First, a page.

runners at London Marathon

London in name only

After much deliberation and rumination, the format of the 2020 London Marathon has been decided and its an unsatisfactory outcome writes Chris Broadbent

In choosing to run an elite-only event on Sunday 4 October at St James Park, along with a virtual event - costing runners £20 a pop no less - the organisers have failed to meet the moment.

No one doubts the challenges that the pandemic has presented to mass participation events. Some have simply postponed their events for 2020, others have offered cheaper virtual events. Each have faced difficult decisions and they have our sympathy.

But London Marathon is a different case to every other mass participation event. It is the only mass participation event that can rightly be called a national treasure. And as such the organisers do not own the event, they are all temporary custodians and the spirit and heritage of London Marathon must be respected above everything else.

2020 will be London Marathon in name only. London Marathon is no more about elite athletes than Glastonbury is about famous singers. It is about the collective experience, the human spirit and a million different stories from a million seemingly ordinary people. Without the people it is without soul.

In hosting elite races only and charging UK runners £20 and international runners £25 to run 26.2 miles in their own hometowns for an official medal and t-shirt, it lends credence to the accusation that London Marathon organisers are overly influenced by financial considerations.

A controversial Channel 4 documentary in 2010 accused organisers of questionable finances with three quarters of funds raised not going to charity, but instead to salaries and undisclosed costs. Organisers fought hard against the accusations and their reputation went largely undented as the race continued to raise tens of millions for good causes.

But the determination to put on a 2020 edition in the format outlined, smacks of an organisation trying to meet lucrative sponsor and broadcast obligations whilst also generating further participant revenue.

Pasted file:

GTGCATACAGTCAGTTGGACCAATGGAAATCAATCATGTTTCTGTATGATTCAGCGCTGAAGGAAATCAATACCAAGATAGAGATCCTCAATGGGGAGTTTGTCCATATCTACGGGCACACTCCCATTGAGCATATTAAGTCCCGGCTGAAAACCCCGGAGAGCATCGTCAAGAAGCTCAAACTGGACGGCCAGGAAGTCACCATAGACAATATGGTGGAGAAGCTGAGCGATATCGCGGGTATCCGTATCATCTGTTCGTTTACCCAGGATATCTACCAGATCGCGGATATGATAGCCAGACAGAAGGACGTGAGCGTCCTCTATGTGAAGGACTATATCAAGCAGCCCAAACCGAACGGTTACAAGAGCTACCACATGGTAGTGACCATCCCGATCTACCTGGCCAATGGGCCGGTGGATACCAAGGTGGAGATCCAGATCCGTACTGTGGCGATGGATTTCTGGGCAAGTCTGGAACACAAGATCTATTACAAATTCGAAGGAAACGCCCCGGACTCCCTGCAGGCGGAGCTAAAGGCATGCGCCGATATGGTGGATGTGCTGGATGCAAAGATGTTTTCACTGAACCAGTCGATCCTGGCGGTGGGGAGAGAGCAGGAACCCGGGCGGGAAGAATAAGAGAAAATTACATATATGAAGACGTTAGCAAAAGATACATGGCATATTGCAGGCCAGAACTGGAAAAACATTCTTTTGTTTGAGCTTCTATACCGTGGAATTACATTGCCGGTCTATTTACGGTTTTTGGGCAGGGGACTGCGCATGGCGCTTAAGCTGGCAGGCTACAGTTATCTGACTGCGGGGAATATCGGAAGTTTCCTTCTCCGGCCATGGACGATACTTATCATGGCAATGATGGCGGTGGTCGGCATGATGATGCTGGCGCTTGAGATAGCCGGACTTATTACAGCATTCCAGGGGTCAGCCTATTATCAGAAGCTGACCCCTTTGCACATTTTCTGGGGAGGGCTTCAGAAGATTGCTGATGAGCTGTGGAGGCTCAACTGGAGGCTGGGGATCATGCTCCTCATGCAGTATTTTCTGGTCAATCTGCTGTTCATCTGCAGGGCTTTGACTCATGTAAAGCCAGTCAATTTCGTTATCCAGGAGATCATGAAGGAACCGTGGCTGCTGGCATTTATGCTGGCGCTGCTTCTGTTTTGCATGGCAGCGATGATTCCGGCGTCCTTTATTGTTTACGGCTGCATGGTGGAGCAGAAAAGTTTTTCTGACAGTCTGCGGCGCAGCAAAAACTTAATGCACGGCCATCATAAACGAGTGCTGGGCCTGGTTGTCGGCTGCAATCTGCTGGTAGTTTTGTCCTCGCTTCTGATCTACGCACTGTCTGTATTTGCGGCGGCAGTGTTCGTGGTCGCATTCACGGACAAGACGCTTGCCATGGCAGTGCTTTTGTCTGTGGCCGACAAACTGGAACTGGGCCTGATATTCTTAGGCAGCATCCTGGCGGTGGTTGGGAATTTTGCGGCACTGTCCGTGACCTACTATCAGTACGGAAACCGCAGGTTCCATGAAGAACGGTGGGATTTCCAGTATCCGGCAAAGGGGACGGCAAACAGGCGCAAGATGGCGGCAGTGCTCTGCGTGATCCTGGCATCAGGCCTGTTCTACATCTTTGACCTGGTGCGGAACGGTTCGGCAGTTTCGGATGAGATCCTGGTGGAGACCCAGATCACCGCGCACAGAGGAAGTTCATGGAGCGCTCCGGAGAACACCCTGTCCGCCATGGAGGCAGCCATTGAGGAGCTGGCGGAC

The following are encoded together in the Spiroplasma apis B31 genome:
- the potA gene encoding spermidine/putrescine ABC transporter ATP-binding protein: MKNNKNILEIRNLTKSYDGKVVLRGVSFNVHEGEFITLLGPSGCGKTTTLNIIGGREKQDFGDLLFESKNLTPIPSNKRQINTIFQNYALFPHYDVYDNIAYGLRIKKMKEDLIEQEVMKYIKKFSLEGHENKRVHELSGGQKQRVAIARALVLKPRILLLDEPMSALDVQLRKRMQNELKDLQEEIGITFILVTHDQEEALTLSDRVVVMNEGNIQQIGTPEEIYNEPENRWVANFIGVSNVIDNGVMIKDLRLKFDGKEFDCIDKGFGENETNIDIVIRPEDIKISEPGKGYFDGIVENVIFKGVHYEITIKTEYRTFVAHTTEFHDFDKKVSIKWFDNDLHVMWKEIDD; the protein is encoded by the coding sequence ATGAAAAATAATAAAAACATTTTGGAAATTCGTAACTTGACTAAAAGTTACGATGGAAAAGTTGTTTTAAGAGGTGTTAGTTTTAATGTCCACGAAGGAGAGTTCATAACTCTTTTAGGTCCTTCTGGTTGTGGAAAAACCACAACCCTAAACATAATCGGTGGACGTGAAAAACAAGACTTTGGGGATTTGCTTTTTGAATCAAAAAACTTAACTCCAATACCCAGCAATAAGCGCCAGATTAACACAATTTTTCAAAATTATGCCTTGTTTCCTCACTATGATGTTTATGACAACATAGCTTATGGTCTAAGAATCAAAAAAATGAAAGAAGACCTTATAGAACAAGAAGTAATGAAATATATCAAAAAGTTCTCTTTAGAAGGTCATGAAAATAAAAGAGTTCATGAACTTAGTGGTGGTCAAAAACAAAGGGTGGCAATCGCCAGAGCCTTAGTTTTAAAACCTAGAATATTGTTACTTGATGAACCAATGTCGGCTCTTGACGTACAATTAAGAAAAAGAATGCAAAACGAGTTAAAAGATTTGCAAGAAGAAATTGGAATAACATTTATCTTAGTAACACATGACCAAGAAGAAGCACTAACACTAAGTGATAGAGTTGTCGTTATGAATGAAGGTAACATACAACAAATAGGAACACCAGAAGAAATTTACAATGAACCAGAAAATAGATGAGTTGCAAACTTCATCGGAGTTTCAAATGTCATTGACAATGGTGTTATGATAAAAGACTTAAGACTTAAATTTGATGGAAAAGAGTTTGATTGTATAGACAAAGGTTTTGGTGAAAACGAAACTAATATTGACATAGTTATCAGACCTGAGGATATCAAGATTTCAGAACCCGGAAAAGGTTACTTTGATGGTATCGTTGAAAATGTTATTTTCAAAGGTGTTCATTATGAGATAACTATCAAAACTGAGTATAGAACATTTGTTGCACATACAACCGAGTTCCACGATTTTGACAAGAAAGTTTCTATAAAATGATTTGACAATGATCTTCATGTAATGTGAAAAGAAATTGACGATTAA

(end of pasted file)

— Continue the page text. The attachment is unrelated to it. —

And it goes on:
One of the most disappointing elements is the outcome for the 'Ever Presents', 10 runners who have taken part in every London Marathon since the race launched in 1981. If any people embody what London Marathon is about it is these 10 ordinary runners.

And if organisers were determined to press on with a small field, then these were the people that should have been part of that mix. Unfortunately, it seems they were not consulted.

A short statement on their website says: “The 40th London Marathon was moved to 4 October 2020 due to Coronavirus but is now for Elite runners only. There will be a virtual marathon for all non-elite on the same day…. The next London will not be in April as normal but on 3 October 2021. How this impacts on the Ever Presents is still not fully resolved.”

Perhaps the organisers should have instead renamed this October’s event a 'World Record Challenge brought to you by London Marathon' or some other name that excites audiences, but acknowledge that this is not London Marathon. It is pretence to suggest that it will be.

Image courtesy: Wikipedia

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